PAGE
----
of tanks, trucks, missiles, helicopters and howitzers...hundreds,
thousands, tens of thousands - pointing... into infinity,"
Perhaps it's because George W. Bush remembers Poppy's success
with Fort Hood's legions of M-1 Abrams tanks which had a devastating
effect during Desert Storm against Saddam Hussain, the Bush
family nemisis. Perhaps, but someone should tell Junior that
in today's "drive-by shooting" style of air warfare, not only
tanks, but the 40-ton Crusader and its accompanying ammo vehicle
will just be in the way - will stub its toe on the battlefield.
Someone should tell him this is not his daddy's war.
I was there, at Fort Sill's "load 'em up and move 'em out"
phase of Desert Storm. To transport the Crusader and its allied
equipment to tomorrow's battlefield, we're not talking hours
or days. We're talking buses, trucks, trains and planes. We're
talking weeks of preparation and travel to get everything
in place in another part of the world. The San Francisco Examiner's
Conn Hallinan calls the Crusader a "white elephant," and says,
"You can't fit it in a plane, it breaks any bridge it crosses,
and you couldn't get it to Afghanistan on a dare."
So what's the deal? Why are we going ahead with production
of the Crusader? Is everybody at the top just plain stupid?
Yeah. Like a bunch of foxes. Oklahoma's representative, the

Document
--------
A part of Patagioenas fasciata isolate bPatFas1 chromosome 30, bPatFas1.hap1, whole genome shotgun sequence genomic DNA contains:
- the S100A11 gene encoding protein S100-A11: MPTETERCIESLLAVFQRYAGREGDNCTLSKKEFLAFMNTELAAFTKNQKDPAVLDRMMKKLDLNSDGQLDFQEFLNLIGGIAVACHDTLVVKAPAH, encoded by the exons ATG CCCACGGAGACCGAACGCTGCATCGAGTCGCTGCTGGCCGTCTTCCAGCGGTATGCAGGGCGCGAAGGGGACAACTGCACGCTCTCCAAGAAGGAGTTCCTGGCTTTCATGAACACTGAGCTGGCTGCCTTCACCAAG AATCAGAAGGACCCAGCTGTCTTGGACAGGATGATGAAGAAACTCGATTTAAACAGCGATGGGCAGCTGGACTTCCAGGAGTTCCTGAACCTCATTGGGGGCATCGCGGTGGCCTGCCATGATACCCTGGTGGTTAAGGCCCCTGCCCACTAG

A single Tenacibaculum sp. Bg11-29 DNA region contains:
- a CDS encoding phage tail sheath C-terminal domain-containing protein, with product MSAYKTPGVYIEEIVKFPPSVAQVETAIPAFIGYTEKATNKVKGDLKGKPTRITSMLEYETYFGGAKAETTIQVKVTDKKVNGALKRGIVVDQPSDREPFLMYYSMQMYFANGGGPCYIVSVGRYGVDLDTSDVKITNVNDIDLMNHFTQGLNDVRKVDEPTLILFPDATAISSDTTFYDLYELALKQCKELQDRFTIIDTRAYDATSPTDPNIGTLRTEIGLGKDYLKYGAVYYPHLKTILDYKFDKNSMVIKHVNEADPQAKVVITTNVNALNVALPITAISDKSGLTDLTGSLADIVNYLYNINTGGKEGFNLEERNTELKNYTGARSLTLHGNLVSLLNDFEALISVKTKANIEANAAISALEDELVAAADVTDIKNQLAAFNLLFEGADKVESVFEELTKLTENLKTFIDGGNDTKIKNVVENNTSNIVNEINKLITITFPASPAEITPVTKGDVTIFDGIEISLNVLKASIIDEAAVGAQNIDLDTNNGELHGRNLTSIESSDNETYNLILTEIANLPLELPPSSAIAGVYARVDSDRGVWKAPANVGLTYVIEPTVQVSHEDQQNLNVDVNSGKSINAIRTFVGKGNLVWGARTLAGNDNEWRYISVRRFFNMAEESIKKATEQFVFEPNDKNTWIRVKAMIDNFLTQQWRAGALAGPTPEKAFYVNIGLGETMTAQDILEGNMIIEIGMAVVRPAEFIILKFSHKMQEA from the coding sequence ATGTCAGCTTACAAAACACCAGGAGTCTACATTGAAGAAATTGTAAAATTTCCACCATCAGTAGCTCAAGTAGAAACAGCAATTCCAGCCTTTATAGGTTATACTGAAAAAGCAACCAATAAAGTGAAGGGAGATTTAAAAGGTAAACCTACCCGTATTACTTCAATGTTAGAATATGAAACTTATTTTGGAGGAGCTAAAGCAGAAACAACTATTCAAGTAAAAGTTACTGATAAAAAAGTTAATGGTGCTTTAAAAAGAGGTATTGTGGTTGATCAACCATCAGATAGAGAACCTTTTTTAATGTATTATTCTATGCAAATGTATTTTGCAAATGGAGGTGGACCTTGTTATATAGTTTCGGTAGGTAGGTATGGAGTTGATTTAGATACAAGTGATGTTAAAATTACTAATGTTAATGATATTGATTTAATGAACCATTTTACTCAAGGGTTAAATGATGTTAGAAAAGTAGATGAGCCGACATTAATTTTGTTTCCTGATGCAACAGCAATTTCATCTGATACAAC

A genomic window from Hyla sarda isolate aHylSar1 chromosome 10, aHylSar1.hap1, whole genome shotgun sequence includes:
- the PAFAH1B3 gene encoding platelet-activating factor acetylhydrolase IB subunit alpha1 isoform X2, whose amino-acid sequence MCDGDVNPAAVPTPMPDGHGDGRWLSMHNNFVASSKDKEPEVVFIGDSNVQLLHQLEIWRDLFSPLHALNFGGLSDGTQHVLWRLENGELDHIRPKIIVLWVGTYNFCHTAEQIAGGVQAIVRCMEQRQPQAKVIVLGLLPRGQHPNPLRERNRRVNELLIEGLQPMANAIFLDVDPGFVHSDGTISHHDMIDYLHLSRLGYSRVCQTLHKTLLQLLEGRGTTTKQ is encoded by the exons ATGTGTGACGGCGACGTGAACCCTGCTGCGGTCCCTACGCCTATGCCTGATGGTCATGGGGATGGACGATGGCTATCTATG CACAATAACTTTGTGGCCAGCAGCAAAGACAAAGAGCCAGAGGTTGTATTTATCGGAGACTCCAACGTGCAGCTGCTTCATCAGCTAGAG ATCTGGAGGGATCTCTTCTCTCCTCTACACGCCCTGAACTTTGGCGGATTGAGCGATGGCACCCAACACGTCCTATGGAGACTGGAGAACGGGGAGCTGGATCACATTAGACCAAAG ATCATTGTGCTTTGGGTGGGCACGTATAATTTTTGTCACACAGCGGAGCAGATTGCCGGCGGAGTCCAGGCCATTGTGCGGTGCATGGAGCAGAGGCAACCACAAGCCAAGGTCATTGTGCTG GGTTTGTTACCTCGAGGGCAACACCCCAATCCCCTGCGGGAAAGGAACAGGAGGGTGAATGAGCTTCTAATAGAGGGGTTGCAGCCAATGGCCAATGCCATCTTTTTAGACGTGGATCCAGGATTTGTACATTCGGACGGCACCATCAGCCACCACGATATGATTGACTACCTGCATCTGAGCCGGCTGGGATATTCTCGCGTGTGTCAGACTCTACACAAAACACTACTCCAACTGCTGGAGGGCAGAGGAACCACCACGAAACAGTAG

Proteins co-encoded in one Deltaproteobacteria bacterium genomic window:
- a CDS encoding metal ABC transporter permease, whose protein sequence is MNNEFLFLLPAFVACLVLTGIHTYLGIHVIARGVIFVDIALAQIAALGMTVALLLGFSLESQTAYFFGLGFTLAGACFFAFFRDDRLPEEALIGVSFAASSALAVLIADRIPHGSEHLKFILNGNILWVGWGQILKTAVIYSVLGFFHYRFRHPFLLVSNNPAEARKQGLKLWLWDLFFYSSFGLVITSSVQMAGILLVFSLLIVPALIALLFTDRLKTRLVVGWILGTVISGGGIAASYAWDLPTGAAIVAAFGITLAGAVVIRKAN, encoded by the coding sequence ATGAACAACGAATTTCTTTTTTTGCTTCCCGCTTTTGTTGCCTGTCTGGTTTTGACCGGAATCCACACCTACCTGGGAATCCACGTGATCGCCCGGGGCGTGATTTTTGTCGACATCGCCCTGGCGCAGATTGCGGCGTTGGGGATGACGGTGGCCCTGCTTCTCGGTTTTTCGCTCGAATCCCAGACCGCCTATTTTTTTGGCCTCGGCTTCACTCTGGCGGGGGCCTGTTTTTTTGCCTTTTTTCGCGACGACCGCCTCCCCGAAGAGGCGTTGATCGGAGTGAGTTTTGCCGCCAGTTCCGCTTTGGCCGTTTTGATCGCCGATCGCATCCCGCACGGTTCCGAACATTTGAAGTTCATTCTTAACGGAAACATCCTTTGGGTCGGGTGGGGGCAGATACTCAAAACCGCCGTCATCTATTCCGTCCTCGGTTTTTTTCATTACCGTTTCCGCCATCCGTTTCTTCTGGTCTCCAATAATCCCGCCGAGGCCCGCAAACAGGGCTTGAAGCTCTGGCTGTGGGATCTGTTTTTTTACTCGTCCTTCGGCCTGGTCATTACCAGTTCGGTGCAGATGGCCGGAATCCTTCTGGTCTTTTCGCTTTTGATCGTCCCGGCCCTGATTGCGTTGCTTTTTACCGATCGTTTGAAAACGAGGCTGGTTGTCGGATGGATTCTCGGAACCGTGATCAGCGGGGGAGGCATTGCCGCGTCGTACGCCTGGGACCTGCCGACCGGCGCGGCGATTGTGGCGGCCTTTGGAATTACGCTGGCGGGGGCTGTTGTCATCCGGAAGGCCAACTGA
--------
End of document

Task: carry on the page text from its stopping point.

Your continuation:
right good reverend Julius Caesar Watts, Jr., says the Crusader,
with its parts factory in the tiny town of Elgin in the heart
of Watts' district, is a really neat idea. It creates jobs
for lots of folks, and provides security and votes for lots
of others, not the least of whom is Mr. Watts himself... and
- oops! There's that pesky Carlyle Group again, with its $6,250
contribution to the good reverend.
The Crusader has jumped on and off the drawing board since
1994, and $1.8 billion has been spent on it - $475.2 million
this year alone. That's a lot of bucks to build an obsolete
weapon that nobody - even George W. Bush - wants. Immediately
upon being selected president, he claimed the Crusader was
too heavy and slow, not "lethal enough," and instructed Rummy
to "transform" the defense posture "from top to bottom." He
wanted Rummy to come up with a streamlined future-facin' fightin'
force. Or something.
For a while, things looked bad for the Crusader and the Carlyle
"home team." But when Bush lucked out on September 11 and
joyously proclaimed, "I hit the trifecta!" Carlyle was suddenly
back on track - back in the Crusader-building business. It
won't work. It will ultimately put scores of Americans in
harm's way. However, when you're also in the empire-building
business, if you consider these things at all, they can be
brushed aside as nothing more than "collateral damage."
I still lie awake at night, so close to the firing range
here in Oklahoma, and I thrill to the thunder of artillery
fire, as I have for so many years. But I know it's over. My
heart still tells me I am hearing the sounds of freedom, but
my head tells me those sounds are nothing more than echoes
of the past and - however magnificent - there's no place for
them on future battlefields.
Sheila Samples is an Oklahoma freelance writer and former
Public Information Officer at Fort Sill.